Let’s face it. The books selected to win the Newbery Award don’t always appeal to kids. In fact, I’ve often heard kids say that Newbery books “aren’t any good.” I contend that if you sift through all those books with gold seals, there are bound to be some “good” ones. Here are my picks for the Newbery winners that will appeal to the pickiest of readers.
The New Kid by Jerry Kraft (2020)
Graphic novels have won honor medal status in recent years, but 2020 is the first year one has taken 1stplace. Jordan is an African-American boy with successful middle class parents. They only want the best for him, so they enroll him in a rich kid’s prep school. It’s not easy being the only black kid in an all-white school, but with a little trial and error, Jordan makes it work.
Holes by Louis Sacchar (1999)
Stanley, living under his family’s curse, has been unjustly sent to a boys’ detention center, Camp Green Lake, where the warden makes the boys “build character” by spending all day, every day, digging holes. Something isn’t right about all this hole digging and Stanley, with the help of his rag tag group of friends, is going to get to the bottom of it.
The Crossover by Kwame Alexander (2015)
Josh and Jordan are twin basketball stars. They are best friends who do everything together. When Josh is distracted by a new girlfriend, Jordan gets jealous and vents his frustration on the court. When he’s suspended from the team, his chance to be in the playoff may not happen. Written in verse.
The One and Only Ivan by Katherine Applegate (2013)
A magical children’s book told from the perspective of a mall zoo gorilla. When the janitor’s daughter teaches Ivan the gorilla to draw, he uses his talent to get the animals out of their rundown zoo and into a better place.
The Giver by Lois Lowry (1994)
This is one of the first children’s books to tackle the idea of utopian societies. People are equal. Negative emotions are stifled. Everything is chosen for you. At age 12, children are given their future job assignment. Jonas receives a mysterious assignment that is rarely handed out. He will work with the Giver, the keeper of memories, and what he learns will be unsettling.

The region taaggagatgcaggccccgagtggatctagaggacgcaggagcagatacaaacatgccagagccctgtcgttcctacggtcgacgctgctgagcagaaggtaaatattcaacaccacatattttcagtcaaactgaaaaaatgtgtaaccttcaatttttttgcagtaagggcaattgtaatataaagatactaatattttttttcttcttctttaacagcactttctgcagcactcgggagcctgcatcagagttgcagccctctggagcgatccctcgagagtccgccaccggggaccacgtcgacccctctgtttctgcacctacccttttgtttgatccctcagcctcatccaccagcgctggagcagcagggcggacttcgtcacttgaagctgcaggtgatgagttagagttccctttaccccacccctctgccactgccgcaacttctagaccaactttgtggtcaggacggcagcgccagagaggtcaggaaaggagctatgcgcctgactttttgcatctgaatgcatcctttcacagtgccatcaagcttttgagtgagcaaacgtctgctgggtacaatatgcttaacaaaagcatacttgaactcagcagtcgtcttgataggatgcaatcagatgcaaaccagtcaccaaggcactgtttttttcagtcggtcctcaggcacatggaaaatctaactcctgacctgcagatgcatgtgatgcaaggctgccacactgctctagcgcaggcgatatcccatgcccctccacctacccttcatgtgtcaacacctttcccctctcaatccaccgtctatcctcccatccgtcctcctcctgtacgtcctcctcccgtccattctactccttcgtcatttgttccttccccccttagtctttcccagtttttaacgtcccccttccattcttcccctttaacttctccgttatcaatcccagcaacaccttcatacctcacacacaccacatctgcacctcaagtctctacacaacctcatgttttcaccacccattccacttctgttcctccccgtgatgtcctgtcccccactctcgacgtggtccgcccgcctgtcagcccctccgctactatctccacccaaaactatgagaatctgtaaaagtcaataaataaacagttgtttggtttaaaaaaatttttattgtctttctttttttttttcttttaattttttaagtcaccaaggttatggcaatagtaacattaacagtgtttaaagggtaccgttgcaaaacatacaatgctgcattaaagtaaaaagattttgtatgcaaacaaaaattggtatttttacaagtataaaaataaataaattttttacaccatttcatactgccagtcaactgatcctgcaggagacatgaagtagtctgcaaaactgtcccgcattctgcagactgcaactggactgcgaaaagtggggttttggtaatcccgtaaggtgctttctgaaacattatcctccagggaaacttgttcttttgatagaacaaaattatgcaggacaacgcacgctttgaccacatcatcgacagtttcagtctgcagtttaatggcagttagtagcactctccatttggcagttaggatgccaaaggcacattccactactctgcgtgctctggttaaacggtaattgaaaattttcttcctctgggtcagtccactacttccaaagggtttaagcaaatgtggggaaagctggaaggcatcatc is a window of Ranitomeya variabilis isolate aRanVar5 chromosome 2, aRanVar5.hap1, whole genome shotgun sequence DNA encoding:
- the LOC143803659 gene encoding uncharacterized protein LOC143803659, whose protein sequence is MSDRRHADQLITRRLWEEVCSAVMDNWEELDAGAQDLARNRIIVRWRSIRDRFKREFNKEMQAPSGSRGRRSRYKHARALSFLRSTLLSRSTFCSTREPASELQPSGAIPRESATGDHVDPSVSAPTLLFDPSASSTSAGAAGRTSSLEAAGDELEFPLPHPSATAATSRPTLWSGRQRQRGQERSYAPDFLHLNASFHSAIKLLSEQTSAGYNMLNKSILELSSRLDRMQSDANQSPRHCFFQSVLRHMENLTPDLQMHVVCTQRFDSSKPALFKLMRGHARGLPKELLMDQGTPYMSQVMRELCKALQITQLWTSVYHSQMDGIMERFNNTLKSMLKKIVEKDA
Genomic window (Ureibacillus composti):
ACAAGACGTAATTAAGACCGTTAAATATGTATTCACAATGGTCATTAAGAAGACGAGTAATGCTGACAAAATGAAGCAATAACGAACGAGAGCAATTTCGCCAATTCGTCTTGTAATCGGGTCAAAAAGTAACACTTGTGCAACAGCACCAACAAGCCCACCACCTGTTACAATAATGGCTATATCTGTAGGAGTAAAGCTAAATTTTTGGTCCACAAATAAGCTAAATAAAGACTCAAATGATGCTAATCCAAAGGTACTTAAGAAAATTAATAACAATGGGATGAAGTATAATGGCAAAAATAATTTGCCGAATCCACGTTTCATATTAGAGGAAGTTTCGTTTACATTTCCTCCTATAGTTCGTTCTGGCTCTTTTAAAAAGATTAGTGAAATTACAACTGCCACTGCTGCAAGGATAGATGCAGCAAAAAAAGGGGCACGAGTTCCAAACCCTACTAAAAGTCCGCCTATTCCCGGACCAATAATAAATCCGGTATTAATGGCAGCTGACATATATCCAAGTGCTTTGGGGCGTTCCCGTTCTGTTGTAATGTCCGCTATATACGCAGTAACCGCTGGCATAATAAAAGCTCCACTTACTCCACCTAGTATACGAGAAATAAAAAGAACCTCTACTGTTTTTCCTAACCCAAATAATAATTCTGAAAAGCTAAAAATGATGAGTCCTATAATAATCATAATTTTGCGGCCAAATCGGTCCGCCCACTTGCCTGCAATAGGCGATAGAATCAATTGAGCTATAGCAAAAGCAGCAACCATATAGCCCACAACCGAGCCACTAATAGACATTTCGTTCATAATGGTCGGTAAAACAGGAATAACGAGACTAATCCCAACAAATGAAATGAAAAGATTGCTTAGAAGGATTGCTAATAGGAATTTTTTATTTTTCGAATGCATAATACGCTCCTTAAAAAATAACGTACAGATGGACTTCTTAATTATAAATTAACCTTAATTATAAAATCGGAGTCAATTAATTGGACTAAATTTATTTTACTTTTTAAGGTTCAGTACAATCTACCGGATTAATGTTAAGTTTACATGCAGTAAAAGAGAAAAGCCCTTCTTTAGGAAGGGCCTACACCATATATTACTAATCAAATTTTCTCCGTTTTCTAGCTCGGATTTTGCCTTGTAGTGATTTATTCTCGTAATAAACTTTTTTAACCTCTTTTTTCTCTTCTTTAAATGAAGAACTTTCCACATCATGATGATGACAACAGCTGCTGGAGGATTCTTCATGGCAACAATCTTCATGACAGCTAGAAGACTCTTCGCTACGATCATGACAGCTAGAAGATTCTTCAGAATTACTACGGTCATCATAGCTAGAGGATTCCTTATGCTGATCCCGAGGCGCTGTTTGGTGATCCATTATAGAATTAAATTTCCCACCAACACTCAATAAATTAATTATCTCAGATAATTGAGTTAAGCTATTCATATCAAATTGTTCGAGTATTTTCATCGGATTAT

Number the Stars by Lois Lowry (1990)
Annemarie’s best friend, Ellen Rosen, is Jewish and Denmark is under invasion by the Germans. The Rosens must act quickly or risk being deported to a concentration camp. Annemarie’s family devises a plan to disguise Ellen as a family member and send both girls to relatives in Sweden. If the plan works, they will save Ellen. If not, Annemarie’s family will face dire consequences.
Roll of Thunder, Hear My Cry by Mildred D. Taylor (1977)
Cassie Logan is having a hard time accepting that people are better or worse based on skin color. Her mom decides not to buy her groceries at the racist store in town and she is fired from her teaching job. Then her dad gets involved and it just keeps getting worse.
The Tale of Despereaux by Kate DiCamillo (2004)
Despereaux is a mouse who loves all things in the human world, especially the princess. Roscuro is a rat living in the dungeon, but wanting to live in the light. Mig is a servant girl who wants to be a princess. The lives of these three characters are going to intersect in the most amazing way.
Shiloh by Phyllis Reynolds Naylor (1992)
When 11-year-old Marty finds a beagle on the loose, he knows something isn’t right. Upon returning the dog to its owner, Marty realizes the dog is being abused. He begs his dad to let him keep the dog, but his dad refuses. When the dog runs back to Marty again, Marty decides he is going to keep the dog secretly in order to protect him.